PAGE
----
New BoE Bank stress tests benchmark: Which Banks will fail?


A new BOE Bank stress tests benchmark has been introduced, making it more difficult for banks to pass the annual health check. Having a higher bar set, which UK banks will pass or fail?  

28 November, AtoZForex – The Bank of England (BOE) has added a higher bar to the third round of public stress tests. Some UK banks are expected to pass them, whereas other banks may fail the test. According to Autonomous Research LLP, the seven biggest UK lenders examined will likely pass the lowest measures of strength set by the BOE.

The Royal Bank of Scotland Group Plc and Barclays Plc are expected to face a soft to fail. While China’s slowdown may affect the performance of HSBC Holdings Plc and Standard Chartered Plc. The remaining banks included in the BoE public stress tests are Lloyds Banking Group Plc, Banco Santander SA and Nationwide Building Society.

New BoE Bank stress tests benchmark: SRP

Each bank is now required to exceed both its individual hurdle rate and a new threshold. The new treshold is called the systematic reference point (SRP). The new hurdle takes into consideration the consequences on the global economy in case the lender fails. If any of the lenders don’t pass either requirement, the bank will need to increase its capital ratios. However, when the bank only fails the SRP, then the BoE forces the lender to take “less intensive” action.

The hurdle rate obliges banks to retain capital equal to 4.5 percent of their assets weighted by risk. Also, Pillar 2A which ranges depending on the specific risks for each bank. According to an analyst at CreditSights in London, none of the lenders should fail the hurdle rate. Lenders that fall short but are globally important may be given more time to raise capital or be allowed to issue additional Tier 1 bonds rather than equity.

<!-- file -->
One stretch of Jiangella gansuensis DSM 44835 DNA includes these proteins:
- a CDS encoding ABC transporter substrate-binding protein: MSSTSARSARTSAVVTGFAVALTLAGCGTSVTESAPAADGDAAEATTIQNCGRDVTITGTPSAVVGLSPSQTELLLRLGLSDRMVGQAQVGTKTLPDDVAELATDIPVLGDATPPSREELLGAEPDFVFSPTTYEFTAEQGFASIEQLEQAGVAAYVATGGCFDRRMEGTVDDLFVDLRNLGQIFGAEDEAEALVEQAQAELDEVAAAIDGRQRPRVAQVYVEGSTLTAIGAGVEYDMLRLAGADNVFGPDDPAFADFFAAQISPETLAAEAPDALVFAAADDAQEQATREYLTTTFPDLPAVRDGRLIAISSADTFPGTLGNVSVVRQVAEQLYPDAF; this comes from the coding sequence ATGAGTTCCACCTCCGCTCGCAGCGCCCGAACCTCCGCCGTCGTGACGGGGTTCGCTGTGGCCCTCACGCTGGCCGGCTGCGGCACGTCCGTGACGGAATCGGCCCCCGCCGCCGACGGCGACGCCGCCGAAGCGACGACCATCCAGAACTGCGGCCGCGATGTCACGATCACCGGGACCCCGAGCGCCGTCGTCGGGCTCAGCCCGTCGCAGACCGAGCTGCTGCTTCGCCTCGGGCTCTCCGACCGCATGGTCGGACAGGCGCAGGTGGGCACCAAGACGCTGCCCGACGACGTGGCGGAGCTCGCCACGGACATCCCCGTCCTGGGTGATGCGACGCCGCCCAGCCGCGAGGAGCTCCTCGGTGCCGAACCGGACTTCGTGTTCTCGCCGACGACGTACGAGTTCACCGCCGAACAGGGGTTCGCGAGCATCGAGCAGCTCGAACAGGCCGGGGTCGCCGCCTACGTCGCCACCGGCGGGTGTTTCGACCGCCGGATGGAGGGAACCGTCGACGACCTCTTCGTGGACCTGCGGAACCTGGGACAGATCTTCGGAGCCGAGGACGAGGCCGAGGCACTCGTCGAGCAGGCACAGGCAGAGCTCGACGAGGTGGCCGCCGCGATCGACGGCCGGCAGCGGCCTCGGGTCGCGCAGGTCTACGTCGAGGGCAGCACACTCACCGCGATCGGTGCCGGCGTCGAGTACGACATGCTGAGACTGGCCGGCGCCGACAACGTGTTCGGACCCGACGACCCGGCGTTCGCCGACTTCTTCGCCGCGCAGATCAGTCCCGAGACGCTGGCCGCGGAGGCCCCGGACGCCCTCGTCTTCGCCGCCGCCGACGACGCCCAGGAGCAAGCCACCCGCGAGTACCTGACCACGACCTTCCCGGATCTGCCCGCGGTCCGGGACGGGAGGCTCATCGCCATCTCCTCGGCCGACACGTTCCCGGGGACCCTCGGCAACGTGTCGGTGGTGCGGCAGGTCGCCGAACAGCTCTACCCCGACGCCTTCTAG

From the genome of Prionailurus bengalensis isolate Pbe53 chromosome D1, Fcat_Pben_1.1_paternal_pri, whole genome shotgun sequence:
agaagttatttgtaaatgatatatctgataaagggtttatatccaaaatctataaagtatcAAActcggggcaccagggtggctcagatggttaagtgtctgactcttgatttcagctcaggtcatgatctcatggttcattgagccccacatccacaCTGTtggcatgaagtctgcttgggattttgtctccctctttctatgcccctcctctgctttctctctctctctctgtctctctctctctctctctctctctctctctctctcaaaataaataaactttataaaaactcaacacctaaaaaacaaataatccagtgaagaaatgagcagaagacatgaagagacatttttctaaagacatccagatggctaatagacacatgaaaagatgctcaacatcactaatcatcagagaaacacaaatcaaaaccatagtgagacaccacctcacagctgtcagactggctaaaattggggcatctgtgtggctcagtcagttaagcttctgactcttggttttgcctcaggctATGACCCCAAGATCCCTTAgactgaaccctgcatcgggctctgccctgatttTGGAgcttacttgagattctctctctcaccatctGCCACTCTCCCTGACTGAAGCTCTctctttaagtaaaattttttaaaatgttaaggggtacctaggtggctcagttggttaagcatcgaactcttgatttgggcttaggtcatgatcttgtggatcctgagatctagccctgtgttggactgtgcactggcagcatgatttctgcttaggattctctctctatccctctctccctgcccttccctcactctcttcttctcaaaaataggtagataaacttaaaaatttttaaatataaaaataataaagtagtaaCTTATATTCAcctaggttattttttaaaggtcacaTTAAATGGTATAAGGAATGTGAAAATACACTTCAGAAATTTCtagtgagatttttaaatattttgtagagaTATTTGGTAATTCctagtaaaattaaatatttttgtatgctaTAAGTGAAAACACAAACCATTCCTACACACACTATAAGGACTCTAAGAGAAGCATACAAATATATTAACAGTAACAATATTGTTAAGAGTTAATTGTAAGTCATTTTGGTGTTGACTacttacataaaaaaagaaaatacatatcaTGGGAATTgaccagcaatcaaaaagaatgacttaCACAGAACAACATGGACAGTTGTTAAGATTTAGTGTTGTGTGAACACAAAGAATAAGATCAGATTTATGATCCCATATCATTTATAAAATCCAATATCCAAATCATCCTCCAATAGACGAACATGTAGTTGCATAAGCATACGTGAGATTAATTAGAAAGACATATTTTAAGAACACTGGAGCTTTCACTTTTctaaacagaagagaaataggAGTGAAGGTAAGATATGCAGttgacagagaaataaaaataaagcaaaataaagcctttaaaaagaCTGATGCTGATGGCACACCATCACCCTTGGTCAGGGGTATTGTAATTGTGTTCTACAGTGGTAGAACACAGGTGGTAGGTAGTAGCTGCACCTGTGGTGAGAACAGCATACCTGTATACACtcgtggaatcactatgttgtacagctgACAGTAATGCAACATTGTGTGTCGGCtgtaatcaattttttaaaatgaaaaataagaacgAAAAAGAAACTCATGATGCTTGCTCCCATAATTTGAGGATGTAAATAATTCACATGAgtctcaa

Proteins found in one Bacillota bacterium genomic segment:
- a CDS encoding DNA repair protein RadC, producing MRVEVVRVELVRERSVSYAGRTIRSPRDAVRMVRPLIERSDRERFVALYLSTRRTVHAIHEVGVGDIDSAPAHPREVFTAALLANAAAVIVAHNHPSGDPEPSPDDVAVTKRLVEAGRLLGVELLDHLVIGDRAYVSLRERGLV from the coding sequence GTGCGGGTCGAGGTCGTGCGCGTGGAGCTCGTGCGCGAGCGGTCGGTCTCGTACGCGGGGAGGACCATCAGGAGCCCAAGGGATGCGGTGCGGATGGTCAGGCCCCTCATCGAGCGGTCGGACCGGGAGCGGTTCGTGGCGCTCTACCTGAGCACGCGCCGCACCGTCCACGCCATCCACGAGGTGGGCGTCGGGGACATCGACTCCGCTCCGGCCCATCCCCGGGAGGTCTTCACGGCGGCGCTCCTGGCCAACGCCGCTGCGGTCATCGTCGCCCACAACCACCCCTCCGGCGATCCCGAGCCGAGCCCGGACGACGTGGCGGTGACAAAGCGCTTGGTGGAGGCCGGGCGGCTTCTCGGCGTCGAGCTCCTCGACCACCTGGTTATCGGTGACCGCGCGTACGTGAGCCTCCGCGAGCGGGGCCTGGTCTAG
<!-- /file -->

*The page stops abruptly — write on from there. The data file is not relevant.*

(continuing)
China’s slowdown affects HSBC and Standard Chartered

For 2016, the test will include scenarios of a decline in Hong Kong and China. Along with a 1.9 percent contraction in the global economy. Moreover, an exchange-rate volatility has been recorded, since the US dollar appreciated against the emerging-market currencies. Apart from that, it projects a 31 percent crash in British house prices during the five-year period. Whilst, the UK commercial real estate plunges 42 percent. However, the BoE model does not include the impact of the actual Brexit or its negotiation phase.

The Asia-focused HSBC Holdings Plc and Standard Chartered Plc are facing a major threat by the slowdown in China. These two lenders might fail the new BoE Bank stress tests benchmark, due to the China crisis scenario. Also, Barclays may face some difficulties passing the test. Since its common equity Tier 1 ratio gives it the lowest starting point among lenders. However, the bank is planning to boost capital reserves by selling its African business.

Will BOE’s bank stress tests become more adverse in 2017?

According to Edward Chan, banking partner at Linklaters LLP in London, the tests in 2017 could include the political factors. The constitutional referendum in Italy, Britain’s divorce talks, French and German elections, could play an essential role in the 2017 BoE public stress tests. Edward Chan further commented that:

“We could be looking at high market volatility in 2017, with contagion to U.K. banks a very real risk. Sound capital positions are therefore critical.”

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